European Shoah Legacy Institute

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The European Shoah Legacy Institute (ESLI) was a public-benefit corporation based in Prague, in the Czech Republic[1] whose purpose was to oversee the return of Jewish art and property seized by the Nazis during The Holocaust.[2][3][4]

At the end of August 2017, with the assistance of the Israeli Ministry of Social Equality, the European Shoah Legacy Institute closed.[5] As of February 2018, ESLI's website says that their work has concluded due to changes in the field and that ESLI's "services as an umbrella organization are no longer in demand".[6]

Background[edit]

The European Shoah Legacy Institute was created on Januar 20, 2010, as a follow-up to the Terezin Declaration. The Institute was incorporated by the Ministry of Foreign Affairs of the Czech Republic. The public benefit corporation cooperated with governments and non-governmental organizations to seek solutions for the restitution of immovable property, art, Judaica and Jewish cultural assets, adequate social welfare for Holocaust survivors, and the promotion of Holocaust education, research, and remembrance.[7] The Institute served as a vehicle or catalyst for the parties already active in this field, helping them to identify and develop best practices and guidelines of work. The sphere of action of the Institute was international, involving the European Union, other European countries, as well as countries from all around the world. The Institute also worked closely with non-European states, particularly with the United States and Israel.[8] Aside from promoting the issue of restitution or compensation for Holocaust era assets, the Institute participated in a variety of other activities dealing with the legacy of the Holocaust in all its aspects.[citation needed]

Oversight of the Institute was conducted by an Administrative Board and monitored by a Supervisory Board. The Administrative Board was composed solely of Czech citizens, while the Supervisory board could include international representatives of partner organizations with the Institute. The Advisory Council consisted of international participants, typically experts in their fields, who served as the consulting body to the Director of ESLI. Members of the Honorary Board introduced and promoted the Institute on the highest levels of world politics.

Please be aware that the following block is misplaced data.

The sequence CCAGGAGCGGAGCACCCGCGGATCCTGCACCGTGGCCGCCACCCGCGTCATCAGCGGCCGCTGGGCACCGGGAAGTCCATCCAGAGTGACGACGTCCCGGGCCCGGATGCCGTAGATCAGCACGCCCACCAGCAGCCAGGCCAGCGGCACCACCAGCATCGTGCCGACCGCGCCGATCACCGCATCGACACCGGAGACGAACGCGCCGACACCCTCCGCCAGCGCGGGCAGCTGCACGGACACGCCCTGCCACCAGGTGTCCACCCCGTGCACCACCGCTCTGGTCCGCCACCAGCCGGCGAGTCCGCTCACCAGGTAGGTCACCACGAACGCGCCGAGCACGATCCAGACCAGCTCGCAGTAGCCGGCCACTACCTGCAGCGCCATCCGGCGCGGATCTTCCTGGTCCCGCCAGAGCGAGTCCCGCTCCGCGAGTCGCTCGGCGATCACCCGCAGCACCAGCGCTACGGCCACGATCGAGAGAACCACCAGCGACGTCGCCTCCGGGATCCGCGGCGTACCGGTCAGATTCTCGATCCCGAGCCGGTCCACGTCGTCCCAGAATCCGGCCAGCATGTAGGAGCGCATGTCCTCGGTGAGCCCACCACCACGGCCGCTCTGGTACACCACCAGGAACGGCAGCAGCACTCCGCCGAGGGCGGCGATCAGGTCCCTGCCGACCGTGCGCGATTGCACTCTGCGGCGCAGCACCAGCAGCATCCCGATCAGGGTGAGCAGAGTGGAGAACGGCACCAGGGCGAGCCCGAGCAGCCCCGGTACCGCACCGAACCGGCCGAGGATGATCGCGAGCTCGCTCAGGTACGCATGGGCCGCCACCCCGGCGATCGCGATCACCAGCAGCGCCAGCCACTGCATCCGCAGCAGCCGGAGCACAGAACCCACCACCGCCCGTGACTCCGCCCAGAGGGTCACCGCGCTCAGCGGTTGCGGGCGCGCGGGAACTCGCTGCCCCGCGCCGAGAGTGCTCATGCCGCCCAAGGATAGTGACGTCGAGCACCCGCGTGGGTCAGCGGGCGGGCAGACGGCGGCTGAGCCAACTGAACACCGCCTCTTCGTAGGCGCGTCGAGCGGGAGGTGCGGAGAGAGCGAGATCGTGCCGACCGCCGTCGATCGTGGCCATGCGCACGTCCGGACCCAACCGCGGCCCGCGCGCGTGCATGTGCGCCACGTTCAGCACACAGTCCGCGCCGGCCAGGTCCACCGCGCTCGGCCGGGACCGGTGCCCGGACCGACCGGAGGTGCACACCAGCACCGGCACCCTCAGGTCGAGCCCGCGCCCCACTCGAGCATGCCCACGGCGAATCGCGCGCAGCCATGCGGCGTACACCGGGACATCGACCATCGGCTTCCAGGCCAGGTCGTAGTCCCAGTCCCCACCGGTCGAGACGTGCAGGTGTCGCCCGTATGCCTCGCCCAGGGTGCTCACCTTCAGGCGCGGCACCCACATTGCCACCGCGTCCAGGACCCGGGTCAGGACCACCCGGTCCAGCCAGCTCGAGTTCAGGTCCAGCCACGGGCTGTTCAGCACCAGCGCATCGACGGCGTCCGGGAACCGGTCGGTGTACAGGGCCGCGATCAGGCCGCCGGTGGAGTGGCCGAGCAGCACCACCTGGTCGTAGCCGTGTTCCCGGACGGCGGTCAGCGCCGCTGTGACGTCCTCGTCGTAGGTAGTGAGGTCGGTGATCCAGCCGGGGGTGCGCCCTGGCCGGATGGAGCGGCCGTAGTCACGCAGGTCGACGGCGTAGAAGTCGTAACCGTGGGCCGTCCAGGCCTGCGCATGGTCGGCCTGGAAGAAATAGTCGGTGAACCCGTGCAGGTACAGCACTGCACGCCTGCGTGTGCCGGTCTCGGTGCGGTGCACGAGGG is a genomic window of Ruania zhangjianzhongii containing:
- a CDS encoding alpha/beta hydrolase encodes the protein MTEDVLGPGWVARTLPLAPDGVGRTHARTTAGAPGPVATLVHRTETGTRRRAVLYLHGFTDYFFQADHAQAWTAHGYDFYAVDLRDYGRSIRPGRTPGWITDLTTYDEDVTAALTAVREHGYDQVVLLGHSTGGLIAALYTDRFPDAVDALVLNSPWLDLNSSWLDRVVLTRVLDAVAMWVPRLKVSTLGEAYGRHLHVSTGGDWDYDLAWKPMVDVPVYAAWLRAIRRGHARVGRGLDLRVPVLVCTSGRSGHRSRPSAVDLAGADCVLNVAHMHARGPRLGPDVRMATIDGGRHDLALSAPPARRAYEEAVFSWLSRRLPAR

References[edit]

  1. ^ "European Shoah Legacy Institute´s unique advisory body has launched its operation". Retrieved 25 January 2014. 
  2. ^ "European institute to help Jews recover lost art, property confiscated by Nazis". The Daily News. Reuters. 29 June 2009. 
  3. ^ Nelson, Kathryn Lee Boyd & Kristen (2016-07-21). "Report from Jerusalem: The continuing struggle for Holocaust justice". Jewish Journal. Retrieved 2018-02-21. 
  4. ^ Borschel-Dan, Amanda; Bachner, Michael; Bachner, Michael (2016-06-10). "At international forum on Holocaust restitution, 'J'accuse' against Poland". The Times of Israel. Retrieved 2018-02-21. 
  5. ^ "Poland and the WWII reparations". haaretz.com. 2017-12-23. Retrieved 2018-02-21. 
  6. ^ http://www.shoahlegacy.org/
  7. ^ "Terezin Declaration". Retrieved 25 January 2014. 
  8. ^ "Israel Joins European Shoah Legacy Institute". Arutz Sheva. Retrieved 25 January 2014. 

External links[edit]